Committee adds pressure
MPs call for ‘targeted extension’ to furlough
Rishi Sunak: ruled out an extension
Chancellor Rishi Sunak is coming under further pressure to introduce “targeted extensions” to the coronavirus furlough scheme.
The scheme has supported workers temporarily laid off but is due to end on 31 October.
The Treasury Select Committee has joined those calling for action to avoid widespread job losses if the job subsidy scheme is not extended.
It has agreed with the government that a blanket retention of the scheme would not be good value for money, but feels there is scope to support selected sectors.
Committee chairman Mel Stride said: “The chancellor should carefully consider targeted extensions to the Coronavirus Job Retention Scheme and explain his conclusions.
“The key will be assisting those businesses who, with additional support, can come through the crisis as sustainable enterprises, rather than focusing on those that will unfortunately just not be viable in the changed post-crisis economy.”
Under the retention scheme workers placed on leave have received 80% of their pay up to a maximum of £2,500 a month.
But firms are now making a contribution to wages as the scheme began to wind down.
Chancellor Rishi Sunak has ruled out an extension, instead saying that firms will be given £1,000 for every furloughed worker still in employment at the end of January.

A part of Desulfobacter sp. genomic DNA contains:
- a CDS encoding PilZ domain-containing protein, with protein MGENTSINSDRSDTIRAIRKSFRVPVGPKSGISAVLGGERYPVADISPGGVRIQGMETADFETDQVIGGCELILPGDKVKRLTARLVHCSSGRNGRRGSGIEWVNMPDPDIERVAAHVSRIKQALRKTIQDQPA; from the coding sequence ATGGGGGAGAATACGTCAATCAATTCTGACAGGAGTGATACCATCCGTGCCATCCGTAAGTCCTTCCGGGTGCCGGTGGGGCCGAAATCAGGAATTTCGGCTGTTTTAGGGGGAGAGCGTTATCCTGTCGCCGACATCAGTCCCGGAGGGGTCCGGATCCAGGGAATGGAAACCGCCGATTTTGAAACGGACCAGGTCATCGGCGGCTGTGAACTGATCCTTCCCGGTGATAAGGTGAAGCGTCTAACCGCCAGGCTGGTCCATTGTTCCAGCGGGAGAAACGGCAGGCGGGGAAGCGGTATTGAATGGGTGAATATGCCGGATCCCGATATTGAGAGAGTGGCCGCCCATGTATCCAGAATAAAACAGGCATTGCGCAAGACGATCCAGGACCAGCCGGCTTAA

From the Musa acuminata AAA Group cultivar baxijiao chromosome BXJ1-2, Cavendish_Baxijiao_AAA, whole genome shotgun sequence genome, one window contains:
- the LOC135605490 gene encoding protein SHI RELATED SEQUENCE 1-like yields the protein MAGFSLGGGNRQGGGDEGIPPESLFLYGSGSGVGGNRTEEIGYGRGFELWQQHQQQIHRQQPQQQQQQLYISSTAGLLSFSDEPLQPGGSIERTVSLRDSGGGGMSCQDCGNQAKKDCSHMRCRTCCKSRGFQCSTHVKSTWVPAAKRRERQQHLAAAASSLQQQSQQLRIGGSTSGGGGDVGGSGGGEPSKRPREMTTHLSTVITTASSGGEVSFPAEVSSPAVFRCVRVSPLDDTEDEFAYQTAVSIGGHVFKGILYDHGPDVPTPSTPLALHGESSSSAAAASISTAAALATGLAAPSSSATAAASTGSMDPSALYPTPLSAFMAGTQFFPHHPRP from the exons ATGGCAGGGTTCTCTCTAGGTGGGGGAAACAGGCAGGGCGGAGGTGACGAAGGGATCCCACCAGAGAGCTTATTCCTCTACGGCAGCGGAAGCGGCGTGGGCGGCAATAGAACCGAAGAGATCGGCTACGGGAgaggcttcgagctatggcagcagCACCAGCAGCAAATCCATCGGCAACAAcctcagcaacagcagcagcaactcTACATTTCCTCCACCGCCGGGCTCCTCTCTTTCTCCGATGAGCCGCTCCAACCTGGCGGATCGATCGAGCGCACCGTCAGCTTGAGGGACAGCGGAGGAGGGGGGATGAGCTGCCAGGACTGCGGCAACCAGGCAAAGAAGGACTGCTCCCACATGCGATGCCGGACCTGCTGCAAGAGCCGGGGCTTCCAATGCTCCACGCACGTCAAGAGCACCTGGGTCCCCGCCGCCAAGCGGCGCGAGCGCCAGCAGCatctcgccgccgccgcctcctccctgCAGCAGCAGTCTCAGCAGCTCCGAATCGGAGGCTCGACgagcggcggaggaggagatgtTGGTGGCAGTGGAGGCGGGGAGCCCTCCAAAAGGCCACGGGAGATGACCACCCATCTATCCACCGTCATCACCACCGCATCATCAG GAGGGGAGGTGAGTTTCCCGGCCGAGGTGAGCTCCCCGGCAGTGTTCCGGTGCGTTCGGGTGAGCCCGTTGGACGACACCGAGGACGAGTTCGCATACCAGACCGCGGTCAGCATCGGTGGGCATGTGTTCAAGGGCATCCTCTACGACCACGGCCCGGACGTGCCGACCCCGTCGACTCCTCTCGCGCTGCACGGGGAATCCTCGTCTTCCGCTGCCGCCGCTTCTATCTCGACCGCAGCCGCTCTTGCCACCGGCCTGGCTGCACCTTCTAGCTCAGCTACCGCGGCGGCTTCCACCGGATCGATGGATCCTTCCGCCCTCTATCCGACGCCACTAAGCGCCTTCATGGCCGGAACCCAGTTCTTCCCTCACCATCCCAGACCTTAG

He is, however, considering tax increases to claw back some of the money paid out.
Business Secretary Alok Sharma will today announce that businesses with creative ideas to boost the UK’s manufacturing capabilities, including using robotics, AI and augmented reality, are to share £300m of joint government and industry funding.
Through the Manufacturing Made Smarter Challenge, the government will invest £147m – backed by further funding from industry – to support businesses implement new tech to boost their manufacturing productivity, helping them reach new customers, create thousands of highly skilled jobs, slash carbon emissions and reduce prices for consumers.
The first £50m of the funding is being allocated to 14 manufacturing projects involving about 30 small or medium businesses, 29 larger enterprises and nine universities, with the remaining funds due over the next five years.
Mr Sharma said: “Increasing productivity is vital for any business, and having the right new technologies in place can help manufacturers make better products to compete and thrive.
“By helping manufacturers to reduce costs, cut waste, and slash the time it takes to develop their products, this multi-million pound uplift will help fire up the cylinders of productivity as we build back better from the pandemic.”